Fashola: How We Achieved More Power for National Grid Despite Sabotage


The maintenance of broken down turbines at the nation’s hydro-electric plants, enhanced their generating capacity during the increased circle of rainfall and water levels, and contributed substantially to the current addition of more power to the National Grid in spite of the vandalism of power assets. The Minister of Power, Works and Housing, Babatunde Fashola, explained yesterday, when he made a presentation at the Wilson Centre, Washington DC, USA. He said the repair works and maintenance were carried out on the hitherto abandoned turbines, as part of steps taken to achieve incremental power. Making a presentation on the theme, “Leadership and the Politics of Reforms in Africa: Lessons from Nigeria”, the Minister said electricity supply increased by 400 Megawatts in the last two weeks.

He recalled that over 3000MW of power had been lost over the last six months due to consistent vandalism and sabotage of oil and gas pipelines and assets. “The hydros are giving us almost 400MW of power and that is a lot of power given our situation. And we have added about 1MW of Solar and there is more coming; so I think we are on our way.” The minister had earlier prom- ised that current boost in power would be further strengthened by various transmission projects currently being carried out in several axis of the nation’s six geo-political zones.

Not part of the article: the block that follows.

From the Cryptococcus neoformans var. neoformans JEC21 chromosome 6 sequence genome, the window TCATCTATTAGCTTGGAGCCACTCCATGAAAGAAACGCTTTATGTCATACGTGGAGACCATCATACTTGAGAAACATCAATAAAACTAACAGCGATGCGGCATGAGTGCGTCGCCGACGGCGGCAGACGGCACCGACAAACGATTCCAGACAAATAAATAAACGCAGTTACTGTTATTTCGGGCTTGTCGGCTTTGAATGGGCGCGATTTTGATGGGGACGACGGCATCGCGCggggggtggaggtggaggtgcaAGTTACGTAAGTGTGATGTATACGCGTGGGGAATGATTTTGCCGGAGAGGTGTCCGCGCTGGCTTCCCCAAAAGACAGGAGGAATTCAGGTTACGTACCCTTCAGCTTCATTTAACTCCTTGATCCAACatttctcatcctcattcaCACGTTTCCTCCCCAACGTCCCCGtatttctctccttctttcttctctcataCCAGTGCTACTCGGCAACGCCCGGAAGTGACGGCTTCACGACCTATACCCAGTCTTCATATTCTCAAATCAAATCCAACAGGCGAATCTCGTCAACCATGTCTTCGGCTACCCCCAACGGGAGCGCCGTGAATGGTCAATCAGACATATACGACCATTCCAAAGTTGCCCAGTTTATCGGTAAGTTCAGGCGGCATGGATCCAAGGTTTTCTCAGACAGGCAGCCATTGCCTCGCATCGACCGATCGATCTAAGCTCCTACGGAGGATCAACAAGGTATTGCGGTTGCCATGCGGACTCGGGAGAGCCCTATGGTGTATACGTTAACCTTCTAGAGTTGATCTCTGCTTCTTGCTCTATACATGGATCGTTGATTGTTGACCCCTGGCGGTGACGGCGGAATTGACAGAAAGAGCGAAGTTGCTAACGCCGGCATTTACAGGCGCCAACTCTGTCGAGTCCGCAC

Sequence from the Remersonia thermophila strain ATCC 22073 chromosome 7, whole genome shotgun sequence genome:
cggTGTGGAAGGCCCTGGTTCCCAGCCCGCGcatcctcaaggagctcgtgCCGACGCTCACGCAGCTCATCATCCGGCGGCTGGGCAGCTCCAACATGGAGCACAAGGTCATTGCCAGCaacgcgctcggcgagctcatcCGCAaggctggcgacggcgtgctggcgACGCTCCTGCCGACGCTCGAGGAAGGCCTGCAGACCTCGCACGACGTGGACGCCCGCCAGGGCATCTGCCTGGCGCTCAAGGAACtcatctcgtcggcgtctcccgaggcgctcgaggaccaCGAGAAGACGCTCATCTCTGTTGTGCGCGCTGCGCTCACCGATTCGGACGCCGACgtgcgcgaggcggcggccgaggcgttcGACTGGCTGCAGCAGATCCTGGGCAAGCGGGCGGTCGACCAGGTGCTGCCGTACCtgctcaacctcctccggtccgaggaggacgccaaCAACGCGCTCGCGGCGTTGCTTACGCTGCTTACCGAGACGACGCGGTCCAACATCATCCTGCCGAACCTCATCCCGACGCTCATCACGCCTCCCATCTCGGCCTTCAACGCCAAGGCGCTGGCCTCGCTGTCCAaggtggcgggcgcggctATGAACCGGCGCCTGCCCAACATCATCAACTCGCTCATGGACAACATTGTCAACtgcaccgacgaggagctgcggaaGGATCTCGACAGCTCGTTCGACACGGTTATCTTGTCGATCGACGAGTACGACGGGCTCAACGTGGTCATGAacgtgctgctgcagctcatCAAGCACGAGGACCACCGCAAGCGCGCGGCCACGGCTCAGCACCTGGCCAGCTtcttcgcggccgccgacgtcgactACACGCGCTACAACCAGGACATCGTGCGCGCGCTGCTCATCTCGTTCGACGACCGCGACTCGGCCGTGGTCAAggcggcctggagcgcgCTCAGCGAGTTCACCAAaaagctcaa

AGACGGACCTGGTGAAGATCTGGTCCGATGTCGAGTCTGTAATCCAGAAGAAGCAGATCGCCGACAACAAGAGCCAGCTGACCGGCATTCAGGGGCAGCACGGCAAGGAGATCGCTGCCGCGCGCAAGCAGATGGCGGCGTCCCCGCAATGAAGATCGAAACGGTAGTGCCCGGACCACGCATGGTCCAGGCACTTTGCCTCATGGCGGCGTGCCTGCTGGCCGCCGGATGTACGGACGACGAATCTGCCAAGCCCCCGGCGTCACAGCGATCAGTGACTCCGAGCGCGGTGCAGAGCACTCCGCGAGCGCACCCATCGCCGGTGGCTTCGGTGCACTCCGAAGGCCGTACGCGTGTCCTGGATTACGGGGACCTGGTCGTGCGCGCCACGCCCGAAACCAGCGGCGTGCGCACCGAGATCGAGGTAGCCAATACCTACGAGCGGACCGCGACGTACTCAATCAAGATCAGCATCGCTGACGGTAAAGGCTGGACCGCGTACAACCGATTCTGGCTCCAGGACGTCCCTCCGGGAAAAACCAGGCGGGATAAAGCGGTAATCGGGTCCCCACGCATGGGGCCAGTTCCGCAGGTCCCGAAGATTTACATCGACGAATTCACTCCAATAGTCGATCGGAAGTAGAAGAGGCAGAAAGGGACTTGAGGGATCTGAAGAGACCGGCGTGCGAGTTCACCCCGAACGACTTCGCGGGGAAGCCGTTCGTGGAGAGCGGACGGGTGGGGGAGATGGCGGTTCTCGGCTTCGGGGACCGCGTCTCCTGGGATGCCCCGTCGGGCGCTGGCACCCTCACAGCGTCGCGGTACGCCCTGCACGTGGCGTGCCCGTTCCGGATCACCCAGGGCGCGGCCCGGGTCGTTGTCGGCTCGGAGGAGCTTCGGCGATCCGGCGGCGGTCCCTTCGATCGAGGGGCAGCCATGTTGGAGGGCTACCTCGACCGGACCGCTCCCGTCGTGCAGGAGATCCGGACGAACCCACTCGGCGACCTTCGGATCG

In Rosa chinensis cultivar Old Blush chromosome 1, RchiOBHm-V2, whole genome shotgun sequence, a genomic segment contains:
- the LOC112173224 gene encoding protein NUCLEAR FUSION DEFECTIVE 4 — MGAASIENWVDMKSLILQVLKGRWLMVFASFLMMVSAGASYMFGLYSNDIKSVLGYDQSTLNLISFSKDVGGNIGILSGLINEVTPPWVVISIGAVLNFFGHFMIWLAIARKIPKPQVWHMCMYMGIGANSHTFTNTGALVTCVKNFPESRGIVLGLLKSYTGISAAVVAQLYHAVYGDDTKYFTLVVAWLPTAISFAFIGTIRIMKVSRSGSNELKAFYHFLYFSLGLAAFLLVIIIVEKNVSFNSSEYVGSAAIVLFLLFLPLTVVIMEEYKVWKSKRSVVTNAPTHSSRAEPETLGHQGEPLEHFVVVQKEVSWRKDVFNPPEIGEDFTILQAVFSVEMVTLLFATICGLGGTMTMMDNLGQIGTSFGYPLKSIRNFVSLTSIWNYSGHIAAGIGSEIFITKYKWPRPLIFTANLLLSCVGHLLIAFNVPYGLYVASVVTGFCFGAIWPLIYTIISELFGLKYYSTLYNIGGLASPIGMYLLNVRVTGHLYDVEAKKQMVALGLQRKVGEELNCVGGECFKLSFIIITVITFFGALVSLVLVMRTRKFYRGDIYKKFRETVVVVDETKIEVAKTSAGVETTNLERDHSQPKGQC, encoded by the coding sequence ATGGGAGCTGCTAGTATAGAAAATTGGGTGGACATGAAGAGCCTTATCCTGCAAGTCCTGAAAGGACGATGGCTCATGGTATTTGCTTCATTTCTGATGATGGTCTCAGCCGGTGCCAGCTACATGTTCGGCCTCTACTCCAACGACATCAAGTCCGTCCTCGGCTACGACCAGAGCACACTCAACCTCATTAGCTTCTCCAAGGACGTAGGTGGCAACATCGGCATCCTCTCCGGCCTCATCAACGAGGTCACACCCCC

Coming against the back- ground of complaints in some quarters that transmission was the weakest link in the power chain, Fashola, said progress was being made in the expansion of transmission adding, however, that it would be consistent with achieving incremental power within the value chain. In the area of projects aimed at achieving incremental power, Fashola, who said the focus of government was mainly on the energy mix initiative to diversify energy source, listed such projects to include the Zungeru Power plant where work is nearing completion after more than two years of suspension of work and the Azura Power Plant in Edo State where, according to him, work was also suspended for over two years due to court issues.

Noting that there were also many smaller hydro-plants like Chalawa hydro plant, Ikere hydro plant, the minister said there are more than 40 such small hydro-plants which government was also trying to bring into procurement.

“We have completed the business plan on eight and we are trying to see if we can get that on. That would help our rural electrification projects because those dams are in the rural areas,” said Fashola. On Solar energy, the minister, said the country has a lot of sunlight that could be used when the radiation was optimum and efficient during the day and also in parts of the country where the radiation levels were most prolific so that efficiency would be delivered.